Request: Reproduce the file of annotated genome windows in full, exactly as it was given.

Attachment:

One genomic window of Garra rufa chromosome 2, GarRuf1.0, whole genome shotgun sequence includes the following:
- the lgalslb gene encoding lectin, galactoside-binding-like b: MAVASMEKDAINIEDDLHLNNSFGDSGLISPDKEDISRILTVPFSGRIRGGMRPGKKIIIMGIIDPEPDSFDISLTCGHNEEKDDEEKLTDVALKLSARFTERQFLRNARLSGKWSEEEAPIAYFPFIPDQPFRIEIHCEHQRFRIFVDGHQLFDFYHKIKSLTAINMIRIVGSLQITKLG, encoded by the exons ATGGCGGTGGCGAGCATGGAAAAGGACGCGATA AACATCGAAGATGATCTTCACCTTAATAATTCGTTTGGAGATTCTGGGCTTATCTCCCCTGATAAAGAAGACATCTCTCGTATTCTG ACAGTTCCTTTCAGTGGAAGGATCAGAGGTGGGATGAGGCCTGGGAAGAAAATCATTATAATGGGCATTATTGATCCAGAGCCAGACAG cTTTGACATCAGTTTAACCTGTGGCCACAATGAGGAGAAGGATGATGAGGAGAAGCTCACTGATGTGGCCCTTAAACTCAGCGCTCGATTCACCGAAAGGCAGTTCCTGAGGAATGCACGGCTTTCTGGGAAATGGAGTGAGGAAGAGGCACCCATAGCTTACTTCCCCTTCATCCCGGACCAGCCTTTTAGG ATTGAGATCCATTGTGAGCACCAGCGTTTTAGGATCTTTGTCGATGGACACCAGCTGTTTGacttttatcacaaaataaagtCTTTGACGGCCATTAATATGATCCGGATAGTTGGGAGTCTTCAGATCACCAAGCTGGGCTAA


One genomic window of Garra rufa chromosome 2, GarRuf1.0, whole genome shotgun sequence includes the following:
- the lgalslb gene encoding lectin, galactoside-binding-like b: MAVASMEKDAINIEDDLHLNNSFGDSGLISPDKEDISRILTVPFSGRIRGGMRPGKKIIIMGIIDPEPDSFDISLTCGHNEEKDDEEKLTDVALKLSARFTERQFLRNARLSGKWSEEEAPIAYFPFIPDQPFRIEIHCEHQRFRIFVDGHQLFDFYHKIKSLTAINMIRIVGSLQITKLG, encoded by the exons ATGGCGGTGGCGAGCATGGAAAAGGACGCGATA AACATCGAAGATGATCTTCACCTTAATAATTCGTTTGGAGATTCTGGGCTTATCTCCCCTGATAAAGAAGACATCTCTCGTATTCTG ACAGTTCCTTTCAGTGGAAGGATCAGAGGTGGGATGAGGCCTGGGAAGAAAATCATTATAATGGGCATTATTGATCCAGAGCCAGACAG cTTTGACATCAGTTTAACCTGTGGCCACAATGAGGAGAAGGATGATGAGGAGAAGCTCACTGATGTGGCCCTTAAACTCAGCGCTCGATTCACCGAAAGGCAGTTCCTGAGGAATGCACGGCTTTCTGGGAAATGGAGTGAGGAAGAGGCACCCATAGCTTACTTCCCCTTCATCCCGGACCAGCCTTTTAGG ATTGAGATCCATTGTGAGCACCAGCGTTTTAGGATCTTTGTCGATGGACACCAGCTGTTTGacttttatcacaaaataaagtCTTTGACGGCCATTAATATGATCCGGATAGTTGGGAGTCTTCAGATCACCAAGCTGGGCTAA